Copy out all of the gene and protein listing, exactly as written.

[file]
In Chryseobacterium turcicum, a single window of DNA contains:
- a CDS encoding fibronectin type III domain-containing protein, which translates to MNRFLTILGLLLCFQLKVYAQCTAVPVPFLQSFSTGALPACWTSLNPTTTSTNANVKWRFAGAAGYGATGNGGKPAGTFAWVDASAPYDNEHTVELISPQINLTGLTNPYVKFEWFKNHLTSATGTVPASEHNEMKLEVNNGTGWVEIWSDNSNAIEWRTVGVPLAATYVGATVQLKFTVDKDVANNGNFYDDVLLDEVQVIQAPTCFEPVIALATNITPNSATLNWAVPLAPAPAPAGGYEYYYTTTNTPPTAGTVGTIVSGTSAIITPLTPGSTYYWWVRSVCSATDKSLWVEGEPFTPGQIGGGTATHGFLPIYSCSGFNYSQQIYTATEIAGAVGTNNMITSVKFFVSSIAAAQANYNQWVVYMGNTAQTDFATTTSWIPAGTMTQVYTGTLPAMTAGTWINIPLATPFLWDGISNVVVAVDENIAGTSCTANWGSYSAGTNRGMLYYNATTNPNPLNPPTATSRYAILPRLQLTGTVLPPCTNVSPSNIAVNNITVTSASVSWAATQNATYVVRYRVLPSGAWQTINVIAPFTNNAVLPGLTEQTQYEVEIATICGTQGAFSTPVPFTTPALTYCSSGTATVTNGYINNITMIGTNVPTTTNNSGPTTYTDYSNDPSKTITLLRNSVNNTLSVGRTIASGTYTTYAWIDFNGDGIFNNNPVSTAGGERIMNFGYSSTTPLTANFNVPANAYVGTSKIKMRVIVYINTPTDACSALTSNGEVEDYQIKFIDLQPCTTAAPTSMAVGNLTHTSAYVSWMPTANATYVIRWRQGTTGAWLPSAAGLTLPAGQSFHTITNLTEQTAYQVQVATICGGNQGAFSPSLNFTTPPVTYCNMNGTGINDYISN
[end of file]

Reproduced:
In Chryseobacterium turcicum, a single window of DNA contains:
- a CDS encoding fibronectin type III domain-containing protein, which translates to MNRFLTILGLLLCFQLKVYAQCTAVPVPFLQSFSTGALPACWTSLNPTTTSTNANVKWRFAGAAGYGATGNGGKPAGTFAWVDASAPYDNEHTVELISPQINLTGLTNPYVKFEWFKNHLTSATGTVPASEHNEMKLEVNNGTGWVEIWSDNSNAIEWRTVGVPLAATYVGATVQLKFTVDKDVANNGNFYDDVLLDEVQVIQAPTCFEPVIALATNITPNSATLNWAVPLAPAPAPAGGYEYYYTTTNTPPTAGTVGTIVSGTSAIITPLTPGSTYYWWVRSVCSATDKSLWVEGEPFTPGQIGGGTATHGFLPIYSCSGFNYSQQIYTATEIAGAVGTNNMITSVKFFVSSIAAAQANYNQWVVYMGNTAQTDFATTTSWIPAGTMTQVYTGTLPAMTAGTWINIPLATPFLWDGISNVVVAVDENIAGTSCTANWGSYSAGTNRGMLYYNATTNPNPLNPPTATSRYAILPRLQLTGTVLPPCTNVSPSNIAVNNITVTSASVSWAATQNATYVVRYRVLPSGAWQTINVIAPFTNNAVLPGLTEQTQYEVEIATICGTQGAFSTPVPFTTPALTYCSSGTATVTNGYINNITMIGTNVPTTTNNSGPTTYTDYSNDPSKTITLLRNSVNNTLSVGRTIASGTYTTYAWIDFNGDGIFNNNPVSTAGGERIMNFGYSSTTPLTANFNVPANAYVGTSKIKMRVIVYINTPTDACSALTSNGEVEDYQIKFIDLQPCTTAAPTSMAVGNLTHTSAYVSWMPTANATYVIRWRQGTTGAWLPSAAGLTLPAGQSFHTITNLTEQTAYQVQVATICGGNQGAFSPSLNFTTPPVTYCNMNGTGINDYISN